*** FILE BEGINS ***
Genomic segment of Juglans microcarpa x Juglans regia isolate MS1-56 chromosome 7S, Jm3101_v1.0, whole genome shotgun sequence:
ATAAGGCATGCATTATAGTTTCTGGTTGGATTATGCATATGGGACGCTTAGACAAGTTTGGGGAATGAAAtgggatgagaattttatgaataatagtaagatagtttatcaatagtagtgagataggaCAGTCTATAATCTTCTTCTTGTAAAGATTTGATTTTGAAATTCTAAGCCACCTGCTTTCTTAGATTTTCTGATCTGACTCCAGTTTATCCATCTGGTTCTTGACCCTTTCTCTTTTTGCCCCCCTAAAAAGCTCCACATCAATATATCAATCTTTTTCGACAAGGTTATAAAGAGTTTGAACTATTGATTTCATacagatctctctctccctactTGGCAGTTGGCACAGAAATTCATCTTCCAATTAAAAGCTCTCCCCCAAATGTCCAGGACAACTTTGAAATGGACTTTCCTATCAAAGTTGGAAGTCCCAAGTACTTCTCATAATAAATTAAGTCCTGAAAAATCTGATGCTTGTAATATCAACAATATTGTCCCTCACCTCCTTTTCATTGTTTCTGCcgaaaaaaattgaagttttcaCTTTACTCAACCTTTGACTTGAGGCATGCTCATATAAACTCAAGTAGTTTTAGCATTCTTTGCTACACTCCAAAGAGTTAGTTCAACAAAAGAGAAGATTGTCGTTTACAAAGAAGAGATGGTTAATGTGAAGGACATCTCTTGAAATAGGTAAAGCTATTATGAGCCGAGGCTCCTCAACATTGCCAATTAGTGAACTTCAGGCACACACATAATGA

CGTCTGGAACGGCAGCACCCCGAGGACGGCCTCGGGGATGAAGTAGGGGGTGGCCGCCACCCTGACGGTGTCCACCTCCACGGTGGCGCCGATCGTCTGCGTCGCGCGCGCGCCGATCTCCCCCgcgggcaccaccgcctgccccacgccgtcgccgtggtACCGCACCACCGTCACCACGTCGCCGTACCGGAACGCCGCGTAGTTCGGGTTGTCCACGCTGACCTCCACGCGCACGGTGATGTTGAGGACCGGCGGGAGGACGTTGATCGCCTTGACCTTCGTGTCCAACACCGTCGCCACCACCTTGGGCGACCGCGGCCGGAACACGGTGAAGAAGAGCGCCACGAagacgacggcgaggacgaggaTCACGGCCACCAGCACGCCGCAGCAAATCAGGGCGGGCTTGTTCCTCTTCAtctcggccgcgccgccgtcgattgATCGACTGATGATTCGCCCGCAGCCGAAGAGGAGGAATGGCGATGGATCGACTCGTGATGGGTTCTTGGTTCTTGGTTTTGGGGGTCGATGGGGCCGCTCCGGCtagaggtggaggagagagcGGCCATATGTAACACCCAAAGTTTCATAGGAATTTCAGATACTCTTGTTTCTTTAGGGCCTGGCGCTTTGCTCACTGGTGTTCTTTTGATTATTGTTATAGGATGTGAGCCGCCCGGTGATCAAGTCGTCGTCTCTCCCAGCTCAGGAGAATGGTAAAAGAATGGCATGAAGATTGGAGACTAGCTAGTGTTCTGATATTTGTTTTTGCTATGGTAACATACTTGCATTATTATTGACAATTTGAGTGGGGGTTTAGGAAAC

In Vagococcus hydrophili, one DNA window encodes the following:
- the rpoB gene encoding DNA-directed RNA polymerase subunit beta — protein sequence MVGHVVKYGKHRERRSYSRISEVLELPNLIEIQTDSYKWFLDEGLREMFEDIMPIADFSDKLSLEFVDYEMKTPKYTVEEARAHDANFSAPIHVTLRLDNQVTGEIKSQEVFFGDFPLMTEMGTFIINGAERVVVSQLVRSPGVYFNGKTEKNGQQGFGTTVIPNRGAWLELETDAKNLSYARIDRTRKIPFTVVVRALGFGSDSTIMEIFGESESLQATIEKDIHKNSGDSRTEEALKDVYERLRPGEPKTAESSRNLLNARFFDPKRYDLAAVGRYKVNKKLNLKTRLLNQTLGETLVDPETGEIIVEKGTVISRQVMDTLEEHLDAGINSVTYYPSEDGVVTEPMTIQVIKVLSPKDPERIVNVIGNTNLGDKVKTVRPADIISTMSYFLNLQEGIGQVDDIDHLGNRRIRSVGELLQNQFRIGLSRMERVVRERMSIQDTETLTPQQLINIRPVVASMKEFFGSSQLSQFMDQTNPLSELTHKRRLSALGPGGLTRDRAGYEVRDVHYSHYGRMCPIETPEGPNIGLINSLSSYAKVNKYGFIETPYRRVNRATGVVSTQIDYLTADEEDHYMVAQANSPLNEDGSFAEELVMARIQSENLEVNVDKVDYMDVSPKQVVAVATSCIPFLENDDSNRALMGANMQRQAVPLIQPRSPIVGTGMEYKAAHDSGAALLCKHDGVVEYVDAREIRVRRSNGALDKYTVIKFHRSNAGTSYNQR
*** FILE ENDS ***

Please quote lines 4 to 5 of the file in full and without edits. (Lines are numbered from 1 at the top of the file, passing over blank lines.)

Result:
In Vagococcus hydrophili, one DNA window encodes the following:
- the rpoB gene encoding DNA-directed RNA polymerase subunit beta — protein sequence MVGHVVKYGKHRERRSYSRISEVLELPNLIEIQTDSYKWFLDEGLREMFEDIMPIADFSDKLSLEFVDYEMKTPKYTVEEARAHDANFSAPIHVTLRLDNQVTGEIKSQEVFFGDFPLMTEMGTFIINGAERVVVSQLVRSPGVYFNGKTEKNGQQGFGTTVIPNRGAWLELETDAKNLSYARIDRTRKIPFTVVVRALGFGSDSTIMEIFGESESLQATIEKDIHKNSGDSRTEEALKDVYERLRPGEPKTAESSRNLLNARFFDPKRYDLAAVGRYKVNKKLNLKTRLLNQTLGETLVDPETGEIIVEKGTVISRQVMDTLEEHLDAGINSVTYYPSEDGVVTEPMTIQVIKVLSPKDPERIVNVIGNTNLGDKVKTVRPADIISTMSYFLNLQEGIGQVDDIDHLGNRRIRSVGELLQNQFRIGLSRMERVVRERMSIQDTETLTPQQLINIRPVVASMKEFFGSSQLSQFMDQTNPLSELTHKRRLSALGPGGLTRDRAGYEVRDVHYSHYGRMCPIETPEGPNIGLINSLSSYAKVNKYGFIETPYRRVNRATGVVSTQIDYLTADEEDHYMVAQANSPLNEDGSFAEELVMARIQSENLEVNVDKVDYMDVSPKQVVAVATSCIPFLENDDSNRALMGANMQRQAVPLIQPRSPIVGTGMEYKAAHDSGAALLCKHDGVVEYVDAREIRVRRSNGALDKYTVIKFHRSNAGTSYNQR